“ It is very different from the air force flight formation. In fact, this has nothing to do with the line-up of close-by planes , ”Professor Sandra Bour Schaeffer, CEO of Airbus UpNext told CNN.

Flying up thanks to the tornado

An aircraft takes off will create the phenomenon of "wingtip vortex", a strong airflow blowing behind is capable of overturning small aircraft. The larger the plane, the stronger the wing-tip tornado will be.


This Airbus study is successful, civil aircraft in the future will fly in flocks like migratory birds - Photo 3.

Vortex wingtip phenomenon.


Trainee pilots learn how to avoid these tornadoes. According to Bour Schaeffer, a veteran flight test engineer, pilots " would have to fly behind a lead aircraft between 1.5 and 2 knots, slightly sideways, meaning they had to fly to the edge. of the wing-tip tornado. The air there is no longer a tornado but a gentle rotating stream of air, and we will take advantage of the airflow's lift ability .

This technique of taking advantage of lift force is called " wake-energy retrieval ", roughly translated as " awakening energy recovery ". Bour Schaeffer said that a test flight with two A350s would prove the technique's effectiveness in long-haul flights, expected to save 5-10% fuel.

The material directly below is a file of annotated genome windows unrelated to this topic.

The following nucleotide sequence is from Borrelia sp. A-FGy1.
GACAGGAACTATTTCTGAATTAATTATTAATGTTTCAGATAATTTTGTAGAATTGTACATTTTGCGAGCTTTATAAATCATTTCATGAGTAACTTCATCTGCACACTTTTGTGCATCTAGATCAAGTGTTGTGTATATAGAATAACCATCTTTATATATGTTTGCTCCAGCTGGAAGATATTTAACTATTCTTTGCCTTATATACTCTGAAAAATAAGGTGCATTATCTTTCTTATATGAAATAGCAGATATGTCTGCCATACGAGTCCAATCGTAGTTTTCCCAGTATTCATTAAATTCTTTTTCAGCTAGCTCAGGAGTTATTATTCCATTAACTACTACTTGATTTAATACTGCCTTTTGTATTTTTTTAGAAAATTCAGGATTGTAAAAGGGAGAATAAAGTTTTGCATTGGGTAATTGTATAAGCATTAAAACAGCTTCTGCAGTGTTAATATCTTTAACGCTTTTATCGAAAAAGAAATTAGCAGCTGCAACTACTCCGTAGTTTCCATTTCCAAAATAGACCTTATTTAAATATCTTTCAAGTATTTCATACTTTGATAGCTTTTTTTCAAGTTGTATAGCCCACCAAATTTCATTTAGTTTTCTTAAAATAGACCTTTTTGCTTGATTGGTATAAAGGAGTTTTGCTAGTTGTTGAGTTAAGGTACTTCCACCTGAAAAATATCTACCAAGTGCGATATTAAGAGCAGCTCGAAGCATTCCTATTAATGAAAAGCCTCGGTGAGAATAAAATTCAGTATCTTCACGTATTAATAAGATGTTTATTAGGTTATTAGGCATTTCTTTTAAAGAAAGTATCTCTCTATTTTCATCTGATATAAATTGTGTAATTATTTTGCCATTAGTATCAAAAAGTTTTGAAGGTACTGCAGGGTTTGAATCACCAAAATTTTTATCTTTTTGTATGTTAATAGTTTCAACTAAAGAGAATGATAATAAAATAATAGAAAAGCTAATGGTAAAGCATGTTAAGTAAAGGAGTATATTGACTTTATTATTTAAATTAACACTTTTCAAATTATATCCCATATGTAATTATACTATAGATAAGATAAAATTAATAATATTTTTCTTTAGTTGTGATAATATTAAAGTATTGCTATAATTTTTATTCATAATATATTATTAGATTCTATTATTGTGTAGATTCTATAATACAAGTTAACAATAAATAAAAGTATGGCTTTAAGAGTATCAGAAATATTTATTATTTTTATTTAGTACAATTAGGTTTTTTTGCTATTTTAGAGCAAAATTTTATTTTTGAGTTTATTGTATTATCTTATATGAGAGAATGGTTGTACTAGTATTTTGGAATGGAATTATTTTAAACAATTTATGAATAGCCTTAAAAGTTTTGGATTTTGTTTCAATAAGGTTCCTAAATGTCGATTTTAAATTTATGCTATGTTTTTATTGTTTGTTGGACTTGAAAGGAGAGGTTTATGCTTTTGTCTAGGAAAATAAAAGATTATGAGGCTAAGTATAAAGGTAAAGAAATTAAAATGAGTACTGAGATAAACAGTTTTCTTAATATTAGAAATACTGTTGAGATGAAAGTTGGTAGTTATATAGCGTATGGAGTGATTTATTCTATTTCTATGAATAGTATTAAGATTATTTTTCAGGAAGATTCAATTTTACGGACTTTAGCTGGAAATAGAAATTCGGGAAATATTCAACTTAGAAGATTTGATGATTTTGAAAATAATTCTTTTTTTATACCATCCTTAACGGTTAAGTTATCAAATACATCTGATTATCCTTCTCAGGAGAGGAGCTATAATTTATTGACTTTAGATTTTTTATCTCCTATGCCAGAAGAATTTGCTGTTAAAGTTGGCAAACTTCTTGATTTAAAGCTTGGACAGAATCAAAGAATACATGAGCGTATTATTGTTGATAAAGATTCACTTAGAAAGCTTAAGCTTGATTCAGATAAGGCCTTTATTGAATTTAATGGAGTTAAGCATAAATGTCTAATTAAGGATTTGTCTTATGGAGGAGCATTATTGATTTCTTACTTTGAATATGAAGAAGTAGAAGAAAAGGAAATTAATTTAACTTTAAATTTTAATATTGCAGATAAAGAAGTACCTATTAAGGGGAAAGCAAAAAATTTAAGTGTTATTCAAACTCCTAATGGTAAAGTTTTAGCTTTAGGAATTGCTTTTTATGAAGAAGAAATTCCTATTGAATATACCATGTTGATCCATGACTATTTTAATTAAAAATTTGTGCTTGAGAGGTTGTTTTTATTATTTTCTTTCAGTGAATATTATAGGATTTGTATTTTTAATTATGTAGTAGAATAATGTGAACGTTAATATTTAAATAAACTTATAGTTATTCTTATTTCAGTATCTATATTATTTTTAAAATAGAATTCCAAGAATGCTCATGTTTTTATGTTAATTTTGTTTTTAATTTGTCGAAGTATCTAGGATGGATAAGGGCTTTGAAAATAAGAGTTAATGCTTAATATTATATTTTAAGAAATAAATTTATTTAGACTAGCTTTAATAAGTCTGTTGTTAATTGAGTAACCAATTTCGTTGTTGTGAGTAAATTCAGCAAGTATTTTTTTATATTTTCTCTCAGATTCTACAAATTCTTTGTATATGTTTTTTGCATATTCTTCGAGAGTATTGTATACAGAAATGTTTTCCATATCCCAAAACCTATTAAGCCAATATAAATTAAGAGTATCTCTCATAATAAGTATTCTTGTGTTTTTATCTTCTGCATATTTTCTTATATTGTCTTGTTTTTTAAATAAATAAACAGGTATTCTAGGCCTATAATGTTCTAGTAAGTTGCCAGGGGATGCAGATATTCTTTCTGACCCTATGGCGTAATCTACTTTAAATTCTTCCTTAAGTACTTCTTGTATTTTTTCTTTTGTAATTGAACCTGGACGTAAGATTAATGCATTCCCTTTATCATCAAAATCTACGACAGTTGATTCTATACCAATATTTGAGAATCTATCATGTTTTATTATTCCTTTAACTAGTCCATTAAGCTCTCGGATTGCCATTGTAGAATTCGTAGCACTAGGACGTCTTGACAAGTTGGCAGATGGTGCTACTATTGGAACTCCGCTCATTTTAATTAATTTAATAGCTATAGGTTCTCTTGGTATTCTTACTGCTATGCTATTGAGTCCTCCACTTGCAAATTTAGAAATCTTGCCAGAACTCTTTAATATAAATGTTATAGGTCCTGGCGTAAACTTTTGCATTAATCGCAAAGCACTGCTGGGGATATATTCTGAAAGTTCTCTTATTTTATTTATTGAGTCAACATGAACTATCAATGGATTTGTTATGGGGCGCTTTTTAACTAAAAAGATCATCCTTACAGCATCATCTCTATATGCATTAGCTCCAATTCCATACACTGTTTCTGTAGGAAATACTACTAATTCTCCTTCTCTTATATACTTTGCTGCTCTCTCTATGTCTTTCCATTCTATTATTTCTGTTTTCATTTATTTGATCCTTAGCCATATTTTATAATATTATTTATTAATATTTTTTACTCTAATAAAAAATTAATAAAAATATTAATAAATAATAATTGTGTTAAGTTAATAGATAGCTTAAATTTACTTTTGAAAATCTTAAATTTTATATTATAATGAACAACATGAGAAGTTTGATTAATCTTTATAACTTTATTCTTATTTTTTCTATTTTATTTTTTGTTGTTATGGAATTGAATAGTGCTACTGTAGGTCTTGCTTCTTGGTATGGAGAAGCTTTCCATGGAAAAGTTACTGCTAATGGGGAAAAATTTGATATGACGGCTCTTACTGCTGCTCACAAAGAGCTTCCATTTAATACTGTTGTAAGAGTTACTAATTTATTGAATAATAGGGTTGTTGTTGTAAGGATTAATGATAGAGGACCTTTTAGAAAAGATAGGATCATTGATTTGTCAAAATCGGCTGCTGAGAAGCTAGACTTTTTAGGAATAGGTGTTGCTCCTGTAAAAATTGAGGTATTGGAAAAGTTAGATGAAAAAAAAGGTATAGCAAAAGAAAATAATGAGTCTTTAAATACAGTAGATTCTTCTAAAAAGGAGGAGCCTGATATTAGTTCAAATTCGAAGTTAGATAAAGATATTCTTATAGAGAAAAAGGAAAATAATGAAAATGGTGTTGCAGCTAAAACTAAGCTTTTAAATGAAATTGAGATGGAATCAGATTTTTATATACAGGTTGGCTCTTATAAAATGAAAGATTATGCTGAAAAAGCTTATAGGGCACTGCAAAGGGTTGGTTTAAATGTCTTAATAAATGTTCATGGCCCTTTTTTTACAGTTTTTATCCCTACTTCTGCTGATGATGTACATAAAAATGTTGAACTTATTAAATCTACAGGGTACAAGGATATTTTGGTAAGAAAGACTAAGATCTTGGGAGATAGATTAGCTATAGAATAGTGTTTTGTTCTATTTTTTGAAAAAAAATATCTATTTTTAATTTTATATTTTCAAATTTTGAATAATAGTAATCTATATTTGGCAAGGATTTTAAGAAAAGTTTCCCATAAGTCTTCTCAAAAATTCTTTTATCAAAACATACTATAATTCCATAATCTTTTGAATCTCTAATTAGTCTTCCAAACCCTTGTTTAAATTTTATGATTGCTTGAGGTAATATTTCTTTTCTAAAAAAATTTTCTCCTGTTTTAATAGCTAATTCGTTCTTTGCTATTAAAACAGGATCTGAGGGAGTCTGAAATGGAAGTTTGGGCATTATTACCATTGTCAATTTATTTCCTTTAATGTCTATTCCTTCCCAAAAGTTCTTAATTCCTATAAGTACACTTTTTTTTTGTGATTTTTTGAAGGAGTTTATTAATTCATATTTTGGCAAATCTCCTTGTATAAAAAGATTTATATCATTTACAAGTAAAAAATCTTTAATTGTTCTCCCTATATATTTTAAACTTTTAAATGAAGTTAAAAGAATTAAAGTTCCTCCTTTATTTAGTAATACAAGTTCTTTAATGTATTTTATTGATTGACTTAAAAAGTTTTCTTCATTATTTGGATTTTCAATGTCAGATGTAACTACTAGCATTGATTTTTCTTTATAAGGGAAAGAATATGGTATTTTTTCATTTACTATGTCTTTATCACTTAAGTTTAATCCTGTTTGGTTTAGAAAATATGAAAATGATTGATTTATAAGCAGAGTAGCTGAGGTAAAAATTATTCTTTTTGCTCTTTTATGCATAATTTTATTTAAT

“ That is a huge number. That is why we want to accelerate this research. This is not a product for sale today, but something that has a strong belief from us , ”said researcher Schaeffer.

Million years of evolution

We don't just copy birds flying in a V-shape, but we can save energy / fuel.

Birds have been flying for a million years, and the disadvantage for us is that it is difficult to conduct strictly controlled testing, " said Professor Charles Bishop from the University of Natural Sciences. Bangor said.


This Airbus study is successful, civil aircraft in the future will fly in flocks like migratory birds - Photo 4.

Bird migration squad.


However, Mr. Bishop remains optimistic when citing research written by Henri Weimerskirch in 2001, showing that pelicans are the most effective formations, not swans or geese.